14 user 6 critic

That Riviera Touch (1966)

| Comedy | June 1968 (USA)
It's a great film and you could write a thesis about why two working class lads from the North of England share the money - Eric wins it, Ernie takes it - but that's showbusiness.


Cliff Owen


Sidney Green (screenplay) (as S.C. Green), Richard Hills (screenplay) (as R.M. Hills) | 1 more credit »




Complete credited cast:
Eric Morecambe ... Eric Simpson
Ernie Wise ... Ernest Clark
Suzanne Lloyd ... Claudette
Paul Stassino ... Le Pirate
Armand Mestral ... Inspector Duval
Gerald Lawson Gerald Lawson ... Coco
George Eugeniou George Eugeniou ... Marcel
George Pastell ... Ali
Alexandra Bastedo ... Girl at Roulette Table
Nicole Shelby Nicole Shelby ... Woman in Casino
Peter Jeffrey ... Mauron
Francis Matthews ... Hotel Manager
Michael Forrest Michael Forrest ... Pierre


After a mix-up with a member of the Royal Family, traffic wardens Eric and Ernie decide to take a holiday to the South Of France. However, when they arrive there, they find themselves caught up in the plot of Le Pirate who has stolen a collection of valuable jewels and plans to use Eric and Ernie to smuggle the collection out of France. He lures them to an old villa filled with traps and uses Claudette, another member of the gang, to keep Eric and Ernie busy. However, other jewel thieves are after the jewels and Eric continues to find their bodies in the villa just before it disappears. However, while they fight over the love of Claudette, Eric and Ernie begin to wonder just what is going on, and begin to investigate. As to Claudette, whose side is she on...? Written by Lee Horton <Leeh@tcp.co.uk>

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independent film | See All (1) »


They'll Split Their "Skin-Suits" Laughing - A Guaranteed "Burster" at the Box Office! See more »




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Did You Know?


The dinner with Claudette cost 220 francs. See more »


In the sinister villa Eric Morecambe can be seen testing the floor with his toes (in his open toed sandals) where the floor opens. See more »


Eric Simpson: [Indicating the wine] This is *definitely* stronger than the stuff we get at home!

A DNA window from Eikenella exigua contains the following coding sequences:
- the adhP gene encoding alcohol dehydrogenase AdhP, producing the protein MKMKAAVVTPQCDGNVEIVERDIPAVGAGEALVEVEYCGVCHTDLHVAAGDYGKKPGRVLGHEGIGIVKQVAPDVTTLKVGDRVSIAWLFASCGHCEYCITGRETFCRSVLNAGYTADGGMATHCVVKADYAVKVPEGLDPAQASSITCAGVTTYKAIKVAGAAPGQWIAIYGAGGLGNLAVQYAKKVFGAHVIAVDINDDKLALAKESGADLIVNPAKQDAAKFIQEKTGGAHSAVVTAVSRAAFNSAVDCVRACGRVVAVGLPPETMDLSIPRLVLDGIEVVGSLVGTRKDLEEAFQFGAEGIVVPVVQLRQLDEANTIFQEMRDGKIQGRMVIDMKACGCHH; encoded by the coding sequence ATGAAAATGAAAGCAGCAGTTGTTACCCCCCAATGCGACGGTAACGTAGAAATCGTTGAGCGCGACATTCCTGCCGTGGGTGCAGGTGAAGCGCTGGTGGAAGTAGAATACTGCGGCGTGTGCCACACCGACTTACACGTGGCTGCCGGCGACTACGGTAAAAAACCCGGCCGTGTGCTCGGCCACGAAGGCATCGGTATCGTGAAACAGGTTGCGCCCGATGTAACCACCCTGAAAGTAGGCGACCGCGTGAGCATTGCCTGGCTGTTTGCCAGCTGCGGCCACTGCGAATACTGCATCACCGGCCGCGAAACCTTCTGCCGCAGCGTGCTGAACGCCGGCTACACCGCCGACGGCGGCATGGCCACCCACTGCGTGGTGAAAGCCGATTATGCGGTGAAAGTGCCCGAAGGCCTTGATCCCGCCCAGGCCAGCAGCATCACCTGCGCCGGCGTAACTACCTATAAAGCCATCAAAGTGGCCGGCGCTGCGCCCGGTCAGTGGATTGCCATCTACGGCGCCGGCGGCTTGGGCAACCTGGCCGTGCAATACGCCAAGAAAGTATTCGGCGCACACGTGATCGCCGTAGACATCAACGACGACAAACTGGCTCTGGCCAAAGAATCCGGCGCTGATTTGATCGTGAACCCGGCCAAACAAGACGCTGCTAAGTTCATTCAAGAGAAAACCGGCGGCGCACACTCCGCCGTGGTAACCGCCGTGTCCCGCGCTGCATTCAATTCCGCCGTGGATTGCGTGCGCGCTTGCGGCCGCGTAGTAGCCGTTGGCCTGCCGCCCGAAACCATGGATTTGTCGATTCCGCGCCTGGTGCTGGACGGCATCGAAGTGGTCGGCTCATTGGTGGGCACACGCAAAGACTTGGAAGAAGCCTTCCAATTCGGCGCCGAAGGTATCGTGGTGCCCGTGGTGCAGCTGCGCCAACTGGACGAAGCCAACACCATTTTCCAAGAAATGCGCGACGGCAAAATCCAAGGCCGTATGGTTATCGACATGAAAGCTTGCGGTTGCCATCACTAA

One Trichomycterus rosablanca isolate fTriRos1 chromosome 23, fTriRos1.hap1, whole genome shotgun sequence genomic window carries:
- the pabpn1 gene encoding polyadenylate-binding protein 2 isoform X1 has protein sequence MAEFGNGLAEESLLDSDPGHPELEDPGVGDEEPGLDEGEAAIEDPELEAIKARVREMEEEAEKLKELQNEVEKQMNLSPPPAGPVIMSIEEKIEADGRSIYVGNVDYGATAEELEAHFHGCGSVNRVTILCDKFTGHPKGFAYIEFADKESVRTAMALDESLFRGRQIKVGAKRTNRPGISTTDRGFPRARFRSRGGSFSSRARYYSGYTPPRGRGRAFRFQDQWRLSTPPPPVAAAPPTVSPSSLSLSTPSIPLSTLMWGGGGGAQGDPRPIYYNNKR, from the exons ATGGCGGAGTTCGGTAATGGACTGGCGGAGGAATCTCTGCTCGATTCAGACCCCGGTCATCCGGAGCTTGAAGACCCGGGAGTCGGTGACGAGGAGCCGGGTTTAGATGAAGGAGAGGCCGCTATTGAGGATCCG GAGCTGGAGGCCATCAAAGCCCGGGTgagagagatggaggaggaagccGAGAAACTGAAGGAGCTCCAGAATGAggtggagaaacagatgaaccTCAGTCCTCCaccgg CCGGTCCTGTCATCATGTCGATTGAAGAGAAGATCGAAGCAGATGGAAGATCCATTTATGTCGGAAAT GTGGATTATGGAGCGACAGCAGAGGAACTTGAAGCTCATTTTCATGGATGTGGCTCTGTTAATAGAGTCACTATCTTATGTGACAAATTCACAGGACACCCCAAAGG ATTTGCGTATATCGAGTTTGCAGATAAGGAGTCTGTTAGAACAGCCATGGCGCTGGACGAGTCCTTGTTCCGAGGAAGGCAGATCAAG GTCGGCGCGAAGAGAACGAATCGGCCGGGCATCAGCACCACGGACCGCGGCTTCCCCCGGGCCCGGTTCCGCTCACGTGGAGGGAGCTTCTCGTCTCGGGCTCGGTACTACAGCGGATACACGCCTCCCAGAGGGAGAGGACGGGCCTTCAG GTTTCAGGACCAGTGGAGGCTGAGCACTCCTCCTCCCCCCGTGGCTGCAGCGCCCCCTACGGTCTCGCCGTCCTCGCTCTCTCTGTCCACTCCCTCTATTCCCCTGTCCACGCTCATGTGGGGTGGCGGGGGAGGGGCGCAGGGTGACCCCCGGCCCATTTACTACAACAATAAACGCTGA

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Featured in Morecambe & Wise: The Whole Story: Episode #1.1 (2013) See more »


Now That You're Here
Music by Ron Goodwin
Lyrics by Sidney Green and Richard Hills
Performed by Ernie Wise
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User Reviews

Almost a total waste of the talented double act
23 August 2004 | by bob the mooSee all my reviews

Having accidentally given a parking ticket to the Queen, traffic wardens Eric and Ernie decide that it is a good time to get away for a while and decide to take a holiday in the south of France. Arriving at the airport, the two are unwittingly selected by a gang of criminals to be used as patsies in a daring robbery of valuable jewels. The gang plan to hide the jewels on the pairs' car to get them out of the country unsuspected. With the gang guiding their every move, Eric and Ernie are seemingly unaware of the situation they find themselves in.

In the UK as with the US, small screen comedians will inevitably be given a shot at big screen success and forty odd years ago was no different, with Morecambe and Wise being given several bites at the cherry – of which this film was the second. As with all their films, the material is just not up to scratch – either in terms of plotting or in terms of laughs. The plot sees them involved in a crime caper but it is so badly handled that you never really care about what is happening or who is doing what to whom. This wouldn't have been a major problem if the film had been funny enough to cover it but it really isn't. There are few funny routines and mostly the film just seems to have a very basic script that relies on the abilities of its stars to make something out of nothing.

Of course when you are talking about Morecambe and Wise then it is rare that they will do nothing right and thus they manage to get some laughs even with little or no help from the material. Morecambe was always the funniest of the pair and he brings his stage personae to this film really well – he is responsible for poor material being funny and although this is miles away from their best, he and Ern deserve praise for preventing this being awful. Wise enjoys himself and gets laughs, showing that he is not just a straight man; he even gets to sing – something that Eric would never have let him get away with on the small screen! The support cast are all pretty poor, with none making an impression but I suppose the focus is on the stars.

Overall this is a poor film and is not the place to come to experience M&W at their best – in fact all of their films should be ignored if this is what you are looking for. The material is poor and the film is not very funny at all and it is only the talent of Eric and Ernie that prevent it from being a total waste of time.

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Release Date:

June 1968 (USA) See more »

Also Known As:

A magányos villa titka See more »

Company Credits

Production Co:

The Rank Organisation See more »
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Technical Specs


Sound Mix:



Color (Eastmancolor)

Aspect Ratio:

1.85 : 1
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